“Nearly all the recipes,” says Brad, a gleam in his eye, “are ones my father and uncle used in the ’20s. The fruitcake recipe, for instance, one of the first created, is a pretty good one. We sell almost 400 from Thanksgiving through Christmas. A customer told me the other day, ‘I wish you’d get rid of those fruitcakes. I’m on my ninth one.’”

That does it. These guys can even make fruitcake taste good.

A second later a knock comes at the office door. It’s Jeff Silker, a free-lance photographer, eager to begin shooting the photo you see on page 44. While Brad, Jeff and the crew at Schmidt’s set up, I make my move up front where tarts and turnovers and doughnuts and danish and fresh bread and — Lord, I just can’t take it anymore. I just have to have a sample.

But no retail clerk offers me one.

So I query a waiting customer, “Do you like the food here?”

“I just love this place,” she says as she points towards a mouth-watering cinnamon roll, which just compounds my frustration. She says she has driven in today from Welcome, twenty miles, and that her friend will often drive in from Fairmont. “I am a bit disappointed, though,” she says, “because my personal favorite is French doughnuts and they’re out today.”

I glare down at the doughnut selection, lick my lips. Maybe this will give the two retail clerks on duty the big hint that I’m starved for sugar and must have a free sample right now because I’m writing a story on Schmidts and I didn’t eat much breakfast so I could feast on this! But no such luck.

Shirts, sweatshirts and tee-shirts with the Schmidt’s name hang from one wall like coconut strips off a bundt cake. There’s a framed Star Tribune article that ran about ten years ago. Jeff’s camera lights are flashing in the rear. He’s nearly done setting up. On the way back to Jeff I can’t believe all the baked goods — a selection made possible in 2001, I surmise, by a three generation-old commitment to quality and to a wholesale sales strategy that embraces its supermarket competitors. In the back I say “Cheese!” and all smile. At the end of the photo session, Brad motions me into his office for a wrap-up to the interview.

“Do you have any final words?”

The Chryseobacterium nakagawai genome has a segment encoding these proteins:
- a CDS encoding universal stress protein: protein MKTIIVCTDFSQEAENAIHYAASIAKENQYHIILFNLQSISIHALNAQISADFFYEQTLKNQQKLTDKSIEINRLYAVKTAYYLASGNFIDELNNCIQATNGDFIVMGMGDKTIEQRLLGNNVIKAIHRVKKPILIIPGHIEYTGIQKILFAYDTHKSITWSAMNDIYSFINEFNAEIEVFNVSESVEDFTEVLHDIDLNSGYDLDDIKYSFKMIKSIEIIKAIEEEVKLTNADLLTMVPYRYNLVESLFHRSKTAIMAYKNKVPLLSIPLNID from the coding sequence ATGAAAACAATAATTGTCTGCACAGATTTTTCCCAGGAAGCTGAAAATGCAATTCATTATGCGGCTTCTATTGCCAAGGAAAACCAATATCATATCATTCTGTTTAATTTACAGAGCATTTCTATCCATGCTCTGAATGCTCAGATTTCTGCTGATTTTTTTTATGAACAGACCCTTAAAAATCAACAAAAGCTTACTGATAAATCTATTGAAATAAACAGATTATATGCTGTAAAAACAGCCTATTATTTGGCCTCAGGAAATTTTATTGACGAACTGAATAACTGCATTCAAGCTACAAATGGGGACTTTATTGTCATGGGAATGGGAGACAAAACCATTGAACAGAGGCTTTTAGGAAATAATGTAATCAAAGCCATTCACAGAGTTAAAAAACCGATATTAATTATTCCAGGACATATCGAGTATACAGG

“Well, we’ve been in the same location since 1953. Before that, from 1923-1953, we were down the street.”

“That’s a long time.”

“It sure is.”

I think for a moment, get curious. “What about your personal life since retiring?”

He semiretired about ten years ago, he says. To work off his chocolate doughnut with chocolate icing binges then he began riding his bicycle to help with an annual multiple sclerosis fund-raiser. He personally raises over $1,000. It’s a heartfelt issue: a St. James friend has the disease, and so does his wife’s friend, a Sleepy Eye woman. He also has other bikes, Harleys, which he likes to motor to the River Road Run, another annual multiple sclerosis fund-raiser. One is a 1995 Heritage Classic and the other a 2001 Heritage Classic Springer. He’s been to Sturgis once. “It’s pretty wild,” he said. “Once was enough.”

I’m standing around after the interview, resigned to fate, just praying someone will offer a sample of what has been driving my olfactory absolutely crazy. The aroma is intoxicating. Thank goodness Jeff Silker senses my weak state and asks a Schmidt employee for a sample just two seconds before I would have begun ripping out my hair. From the display case I choose a fresh cinnamon roll, white icing, which the clerk says retails for only twenty-nine cents.

Oh, baby now. Oh to live on Sugar Mountain.

© Copyright 2001 – Connect Business Magazine

Daniel Vance

A former Editor of Connect Business Magazine